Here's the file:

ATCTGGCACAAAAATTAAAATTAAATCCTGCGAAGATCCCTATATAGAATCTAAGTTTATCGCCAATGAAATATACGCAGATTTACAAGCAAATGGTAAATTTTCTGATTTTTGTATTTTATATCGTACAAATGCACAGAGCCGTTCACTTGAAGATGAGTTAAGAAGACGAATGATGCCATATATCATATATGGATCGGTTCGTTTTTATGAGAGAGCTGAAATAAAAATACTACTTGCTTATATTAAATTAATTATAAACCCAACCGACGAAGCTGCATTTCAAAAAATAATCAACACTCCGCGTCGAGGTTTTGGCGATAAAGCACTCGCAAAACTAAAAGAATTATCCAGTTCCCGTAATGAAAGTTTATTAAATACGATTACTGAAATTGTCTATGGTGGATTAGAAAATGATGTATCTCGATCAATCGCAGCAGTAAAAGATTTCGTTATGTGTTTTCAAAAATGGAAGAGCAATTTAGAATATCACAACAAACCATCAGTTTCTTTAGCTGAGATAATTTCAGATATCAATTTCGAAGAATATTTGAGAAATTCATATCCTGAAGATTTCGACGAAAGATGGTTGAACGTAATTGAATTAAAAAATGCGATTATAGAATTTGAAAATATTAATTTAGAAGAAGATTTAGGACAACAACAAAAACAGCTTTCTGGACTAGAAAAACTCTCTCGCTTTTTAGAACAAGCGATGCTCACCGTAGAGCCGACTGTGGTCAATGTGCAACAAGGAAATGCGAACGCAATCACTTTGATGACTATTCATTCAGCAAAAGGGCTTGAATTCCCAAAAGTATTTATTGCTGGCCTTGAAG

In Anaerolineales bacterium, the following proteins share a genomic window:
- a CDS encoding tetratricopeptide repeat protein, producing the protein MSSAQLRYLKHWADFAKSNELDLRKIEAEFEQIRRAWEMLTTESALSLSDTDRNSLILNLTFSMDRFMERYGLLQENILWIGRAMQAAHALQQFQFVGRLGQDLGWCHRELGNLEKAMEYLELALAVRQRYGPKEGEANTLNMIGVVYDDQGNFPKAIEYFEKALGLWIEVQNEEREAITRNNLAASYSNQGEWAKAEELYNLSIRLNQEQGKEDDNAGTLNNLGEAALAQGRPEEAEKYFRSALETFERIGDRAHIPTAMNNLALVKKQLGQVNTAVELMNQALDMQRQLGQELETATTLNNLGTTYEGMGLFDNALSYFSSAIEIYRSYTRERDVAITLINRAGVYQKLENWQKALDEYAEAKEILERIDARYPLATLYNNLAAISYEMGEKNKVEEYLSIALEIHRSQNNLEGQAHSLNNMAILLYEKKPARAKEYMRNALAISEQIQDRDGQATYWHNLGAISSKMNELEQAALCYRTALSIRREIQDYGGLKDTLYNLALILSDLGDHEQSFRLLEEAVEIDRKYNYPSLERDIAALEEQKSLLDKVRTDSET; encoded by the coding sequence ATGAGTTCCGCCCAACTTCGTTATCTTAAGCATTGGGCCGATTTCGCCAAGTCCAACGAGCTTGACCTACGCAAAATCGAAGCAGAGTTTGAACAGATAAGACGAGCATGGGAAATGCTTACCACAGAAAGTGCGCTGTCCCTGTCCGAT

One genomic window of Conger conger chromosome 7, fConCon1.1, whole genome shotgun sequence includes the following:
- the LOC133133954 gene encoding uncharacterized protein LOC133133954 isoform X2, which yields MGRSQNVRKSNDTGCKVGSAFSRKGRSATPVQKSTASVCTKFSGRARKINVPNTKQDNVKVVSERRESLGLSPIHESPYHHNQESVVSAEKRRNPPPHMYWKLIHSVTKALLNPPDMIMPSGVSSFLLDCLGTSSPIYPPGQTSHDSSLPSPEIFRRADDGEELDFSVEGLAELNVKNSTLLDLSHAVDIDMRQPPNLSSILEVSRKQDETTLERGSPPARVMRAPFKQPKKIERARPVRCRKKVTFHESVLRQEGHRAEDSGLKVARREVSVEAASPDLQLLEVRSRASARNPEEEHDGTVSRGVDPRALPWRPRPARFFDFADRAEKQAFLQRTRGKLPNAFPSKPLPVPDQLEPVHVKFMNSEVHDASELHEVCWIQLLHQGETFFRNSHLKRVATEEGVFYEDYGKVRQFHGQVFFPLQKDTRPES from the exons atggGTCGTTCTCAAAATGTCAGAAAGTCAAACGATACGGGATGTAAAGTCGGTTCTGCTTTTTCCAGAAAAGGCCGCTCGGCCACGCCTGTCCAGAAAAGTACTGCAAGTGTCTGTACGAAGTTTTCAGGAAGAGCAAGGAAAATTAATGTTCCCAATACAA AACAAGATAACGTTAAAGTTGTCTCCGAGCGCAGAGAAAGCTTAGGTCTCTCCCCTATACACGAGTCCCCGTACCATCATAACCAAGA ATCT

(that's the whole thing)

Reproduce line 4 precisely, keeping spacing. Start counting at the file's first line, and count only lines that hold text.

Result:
One genomic window of Conger conger chromosome 7, fConCon1.1, whole genome shotgun sequence includes the following: